A clone is a ‘perfect copy of something’, and to clone something means ‘to produce a perfect copy of it’. Imagine taking a picture of a famous oil painting, say the Mona Lisa, using a camera of the highest quality, then printing it on paper, also using a printer of the highest quality. Would this result in a perfect copy of the original artwork by Leonardo da Vinci? Obviously not, and for a number of reasons, an important one being that the paper and inks used to print the picture, that is, to carry the patterns of the painting (its shapes and shades of color) are different from the wood panel and oils used to create the original piece. Would you want to create a perfect copy of the painting —namely, a perfect clone— you would then need not only to recreate the pictorial patterns in all possible details, but also use exactly the same substances that were used to make these patterns manifest in the first place. Indeed, a clone of a painting, to be such, should be impossible to differentiate from the original.

In our Mona Lisa metaphor, the entity in question can be considered to be the wood panel and the oils used by the artist, whereas the different possible states of the entity would correspond to the pictorial patterns that can in principle be created with these materials. To make the example a little more interesting, you can imagine that the colors never completely dry up, so that the artist can always intervene to easily modify the pictorial pattern, say transforming the “Mona Lisa smile” into a “Mona Lisa grunt.” So, the wood panel and oils would always remain the same, whereas the state of the system formed by these substances can change with time.

In physics, we also distinguish an entity from its states. Generally speaking, a physical entity can be considered to be a collection of properties that are clustered together, where a property can be generally understood as a state of prediction towards a certain experiment, precisely testing the property in question ^{[1]}. Some of the entity’s properties will be intrinsic, in the sense that they always remain actual for as long as the entity exists. These are the properties used to characterize the very identity of the entity in question. For example, the rest mass, the electric charge and the one-half fractionality of the spin of an electron are intrinsic properties distinguishing an electron from other micro-entities, like protons, neutrons, etc.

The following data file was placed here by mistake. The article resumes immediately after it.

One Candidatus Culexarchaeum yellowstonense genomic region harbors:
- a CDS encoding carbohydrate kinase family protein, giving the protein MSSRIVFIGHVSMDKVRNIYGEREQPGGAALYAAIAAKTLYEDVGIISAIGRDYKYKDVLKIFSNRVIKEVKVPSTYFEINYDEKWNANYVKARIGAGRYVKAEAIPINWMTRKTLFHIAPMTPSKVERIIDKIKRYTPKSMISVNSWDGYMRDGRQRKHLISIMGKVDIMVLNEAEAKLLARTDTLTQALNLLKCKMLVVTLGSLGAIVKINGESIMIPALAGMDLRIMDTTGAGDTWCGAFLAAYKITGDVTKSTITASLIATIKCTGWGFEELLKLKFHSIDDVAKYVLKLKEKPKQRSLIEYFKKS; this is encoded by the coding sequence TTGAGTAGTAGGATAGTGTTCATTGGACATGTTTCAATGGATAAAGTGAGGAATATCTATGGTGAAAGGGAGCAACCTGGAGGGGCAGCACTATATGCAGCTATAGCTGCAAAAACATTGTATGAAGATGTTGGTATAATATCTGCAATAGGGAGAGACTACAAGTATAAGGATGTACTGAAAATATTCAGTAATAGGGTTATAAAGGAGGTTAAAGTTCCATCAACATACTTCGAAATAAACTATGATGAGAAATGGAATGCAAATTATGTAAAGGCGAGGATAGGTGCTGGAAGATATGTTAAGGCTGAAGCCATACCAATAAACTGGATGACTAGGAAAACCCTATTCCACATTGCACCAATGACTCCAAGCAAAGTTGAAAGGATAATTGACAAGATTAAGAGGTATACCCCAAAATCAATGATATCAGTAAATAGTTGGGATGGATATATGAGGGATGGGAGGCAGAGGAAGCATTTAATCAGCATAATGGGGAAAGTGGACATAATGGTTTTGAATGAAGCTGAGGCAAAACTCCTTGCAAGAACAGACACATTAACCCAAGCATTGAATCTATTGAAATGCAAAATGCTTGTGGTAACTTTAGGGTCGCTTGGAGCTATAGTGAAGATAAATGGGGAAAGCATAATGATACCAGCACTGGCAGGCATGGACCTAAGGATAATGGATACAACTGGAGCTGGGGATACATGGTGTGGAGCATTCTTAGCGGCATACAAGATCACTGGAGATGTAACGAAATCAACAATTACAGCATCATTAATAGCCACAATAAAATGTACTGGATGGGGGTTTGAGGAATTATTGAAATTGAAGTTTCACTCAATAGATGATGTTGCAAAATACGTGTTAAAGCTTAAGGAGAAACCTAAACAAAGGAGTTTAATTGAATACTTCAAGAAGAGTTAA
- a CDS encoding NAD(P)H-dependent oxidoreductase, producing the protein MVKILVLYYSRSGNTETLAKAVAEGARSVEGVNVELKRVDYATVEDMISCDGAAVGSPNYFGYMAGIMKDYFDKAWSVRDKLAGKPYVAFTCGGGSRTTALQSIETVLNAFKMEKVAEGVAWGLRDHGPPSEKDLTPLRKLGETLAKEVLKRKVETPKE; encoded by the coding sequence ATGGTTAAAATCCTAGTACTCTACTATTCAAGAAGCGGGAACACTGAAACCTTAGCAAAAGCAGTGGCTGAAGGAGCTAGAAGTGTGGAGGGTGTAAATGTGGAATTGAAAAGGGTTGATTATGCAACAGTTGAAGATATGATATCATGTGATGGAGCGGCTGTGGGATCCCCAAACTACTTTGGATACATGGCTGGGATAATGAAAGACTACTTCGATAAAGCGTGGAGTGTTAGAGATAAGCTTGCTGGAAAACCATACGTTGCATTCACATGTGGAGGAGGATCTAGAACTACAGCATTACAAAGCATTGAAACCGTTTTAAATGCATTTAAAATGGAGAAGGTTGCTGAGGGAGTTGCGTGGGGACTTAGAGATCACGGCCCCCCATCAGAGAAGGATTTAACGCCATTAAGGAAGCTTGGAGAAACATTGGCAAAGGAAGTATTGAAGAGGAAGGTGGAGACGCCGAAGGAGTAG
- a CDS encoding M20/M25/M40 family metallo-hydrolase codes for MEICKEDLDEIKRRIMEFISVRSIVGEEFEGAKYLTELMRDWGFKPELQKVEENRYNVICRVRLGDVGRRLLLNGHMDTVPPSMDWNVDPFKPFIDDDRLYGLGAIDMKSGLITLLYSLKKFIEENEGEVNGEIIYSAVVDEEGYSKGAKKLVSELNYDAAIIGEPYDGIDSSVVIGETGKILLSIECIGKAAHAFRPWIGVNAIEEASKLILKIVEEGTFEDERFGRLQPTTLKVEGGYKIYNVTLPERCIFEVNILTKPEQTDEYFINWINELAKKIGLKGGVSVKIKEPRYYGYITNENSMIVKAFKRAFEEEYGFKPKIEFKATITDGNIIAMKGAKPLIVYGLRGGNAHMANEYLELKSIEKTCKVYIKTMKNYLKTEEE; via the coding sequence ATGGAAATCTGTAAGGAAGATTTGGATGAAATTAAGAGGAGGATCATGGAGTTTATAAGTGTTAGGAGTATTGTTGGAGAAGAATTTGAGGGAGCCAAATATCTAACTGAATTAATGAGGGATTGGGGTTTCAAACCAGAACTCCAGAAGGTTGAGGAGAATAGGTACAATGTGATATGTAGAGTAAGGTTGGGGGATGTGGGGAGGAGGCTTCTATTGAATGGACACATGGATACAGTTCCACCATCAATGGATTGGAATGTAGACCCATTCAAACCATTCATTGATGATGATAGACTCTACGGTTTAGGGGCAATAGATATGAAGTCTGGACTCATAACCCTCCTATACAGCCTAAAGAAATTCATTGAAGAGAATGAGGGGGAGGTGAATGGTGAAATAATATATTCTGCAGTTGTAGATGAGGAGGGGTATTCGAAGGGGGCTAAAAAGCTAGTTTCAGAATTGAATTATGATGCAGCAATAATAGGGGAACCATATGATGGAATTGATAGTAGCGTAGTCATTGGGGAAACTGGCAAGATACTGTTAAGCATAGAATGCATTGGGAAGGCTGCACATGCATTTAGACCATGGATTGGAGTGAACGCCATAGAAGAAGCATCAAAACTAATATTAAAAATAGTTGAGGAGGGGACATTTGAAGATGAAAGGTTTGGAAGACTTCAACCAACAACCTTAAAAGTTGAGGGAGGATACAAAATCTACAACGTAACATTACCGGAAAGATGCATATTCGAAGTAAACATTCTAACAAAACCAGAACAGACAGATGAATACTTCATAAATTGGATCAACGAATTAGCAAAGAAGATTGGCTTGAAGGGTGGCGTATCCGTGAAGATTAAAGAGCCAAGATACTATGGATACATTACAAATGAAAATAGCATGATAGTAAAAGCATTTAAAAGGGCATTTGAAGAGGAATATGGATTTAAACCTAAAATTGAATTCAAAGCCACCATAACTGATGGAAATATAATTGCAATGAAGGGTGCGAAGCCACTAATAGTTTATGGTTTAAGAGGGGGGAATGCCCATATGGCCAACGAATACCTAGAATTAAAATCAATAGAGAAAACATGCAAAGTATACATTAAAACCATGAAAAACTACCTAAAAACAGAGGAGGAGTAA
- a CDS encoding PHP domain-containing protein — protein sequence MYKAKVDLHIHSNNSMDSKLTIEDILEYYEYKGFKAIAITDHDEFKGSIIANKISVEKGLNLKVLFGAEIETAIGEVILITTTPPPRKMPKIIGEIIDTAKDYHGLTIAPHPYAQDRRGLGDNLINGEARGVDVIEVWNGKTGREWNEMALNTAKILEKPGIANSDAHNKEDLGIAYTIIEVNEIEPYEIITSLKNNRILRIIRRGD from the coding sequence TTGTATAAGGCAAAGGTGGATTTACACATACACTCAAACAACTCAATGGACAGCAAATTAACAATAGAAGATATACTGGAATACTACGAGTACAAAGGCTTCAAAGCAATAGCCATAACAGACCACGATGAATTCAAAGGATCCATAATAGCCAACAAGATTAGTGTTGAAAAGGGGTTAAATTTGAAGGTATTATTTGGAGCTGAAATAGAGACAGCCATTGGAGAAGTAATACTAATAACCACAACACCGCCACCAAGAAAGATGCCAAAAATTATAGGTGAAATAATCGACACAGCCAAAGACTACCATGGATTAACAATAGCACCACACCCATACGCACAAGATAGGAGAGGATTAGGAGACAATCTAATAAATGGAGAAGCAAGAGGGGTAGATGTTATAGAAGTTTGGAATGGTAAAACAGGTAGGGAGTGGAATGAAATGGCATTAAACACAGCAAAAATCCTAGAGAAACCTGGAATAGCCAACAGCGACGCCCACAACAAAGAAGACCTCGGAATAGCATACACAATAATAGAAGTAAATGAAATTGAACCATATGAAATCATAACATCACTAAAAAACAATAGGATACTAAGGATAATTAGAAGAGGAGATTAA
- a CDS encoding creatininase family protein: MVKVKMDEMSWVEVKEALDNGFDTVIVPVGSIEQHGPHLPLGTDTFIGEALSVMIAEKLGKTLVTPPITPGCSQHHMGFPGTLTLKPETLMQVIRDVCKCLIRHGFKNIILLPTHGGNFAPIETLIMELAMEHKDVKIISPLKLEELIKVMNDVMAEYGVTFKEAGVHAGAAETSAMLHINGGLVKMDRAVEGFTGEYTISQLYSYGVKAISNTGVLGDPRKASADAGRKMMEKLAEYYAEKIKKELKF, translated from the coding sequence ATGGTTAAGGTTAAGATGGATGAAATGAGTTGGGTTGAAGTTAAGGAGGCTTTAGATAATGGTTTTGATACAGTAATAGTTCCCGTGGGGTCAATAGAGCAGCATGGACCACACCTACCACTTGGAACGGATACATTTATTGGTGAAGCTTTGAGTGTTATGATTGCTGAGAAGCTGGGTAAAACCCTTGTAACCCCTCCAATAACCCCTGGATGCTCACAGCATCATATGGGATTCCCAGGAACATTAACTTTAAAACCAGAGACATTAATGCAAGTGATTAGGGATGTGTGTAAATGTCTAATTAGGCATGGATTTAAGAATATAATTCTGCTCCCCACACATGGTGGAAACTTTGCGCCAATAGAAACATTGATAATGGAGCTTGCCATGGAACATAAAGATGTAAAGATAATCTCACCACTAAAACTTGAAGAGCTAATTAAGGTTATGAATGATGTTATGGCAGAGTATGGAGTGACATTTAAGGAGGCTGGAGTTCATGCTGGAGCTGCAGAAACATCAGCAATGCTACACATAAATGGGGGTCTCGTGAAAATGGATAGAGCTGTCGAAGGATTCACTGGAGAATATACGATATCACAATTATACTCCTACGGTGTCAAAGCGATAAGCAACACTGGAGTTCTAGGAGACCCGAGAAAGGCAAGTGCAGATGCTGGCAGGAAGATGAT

Now, if we would be attempting to create a perfect clone of a microscopic (quantum) entity, the same remark applies: in order to clone the state of the entity, one should be able to use an identical “carrier.” This means that if we want to make a perfect copy of an electron in a given state, we must use another electron; if we want to obtain a perfect clone of a photon in a given state, we must use another photon, and so on.

But although an electron’s spin will always remain a one-half spin, its state, that is, the 2-dimensional complex vector representing it in a 2-dimensional Hilbert space (or, equivalently, the 3-dimensional real vector representing it in a 3-dimensional Bloch sphere) will typically change with time, and non-intrinsic properties can be associated with it, like the property of the spin to be oriented upwards with respect to a given spatial axis. Non-intrinsic properties, different from the intrinsic ones, can be either actual or potential, depending on whether the outcome of the experimental test defining the property can be predicted with probability equal to one or different from one, respectively (see for instance ^{[2]}, for a discussion about the difference between intrinsic and dynamical properties).

That being said, we can observe that the famous ‘quantum no-cloning theorem’ is a statement only about the non-intrinsic properties of an entity. More precisely, the theorem says that it is impossible to make a perfect copy of an arbitrary state of a quantum entity [^{3}-^{4}
^{5}]. The proof of the theorem is extremely simple and consists in assuming that the action of a cloning machine can be ideally described by a unitary operator *U*, such that:

for all

which is clearly different from

In other words, the no-cloning theorem is a statement about the impossibility of finding a transformation that would be able to copy an arbitrary state, without altering the original, with the assumption that the state of the composite system formed by the entity whose state must be copied and the entity which has to “carry” the copied state, can be written as a tensorial product ^{[6]}. For instance, they are not two electrons, or two photons. Or, if they are of the same kind, say two electrons, then to justify that their overall state can be described as a tensor product, one needs to avoid the two electrons to directly interact, for instance keeping them isolated inside two spatially separated boxes, so as to ensure that there are properties remaining stably actual that allow at any moment to distinguish them. However, if precautions of the above kind are not taken, this will not in general be the case.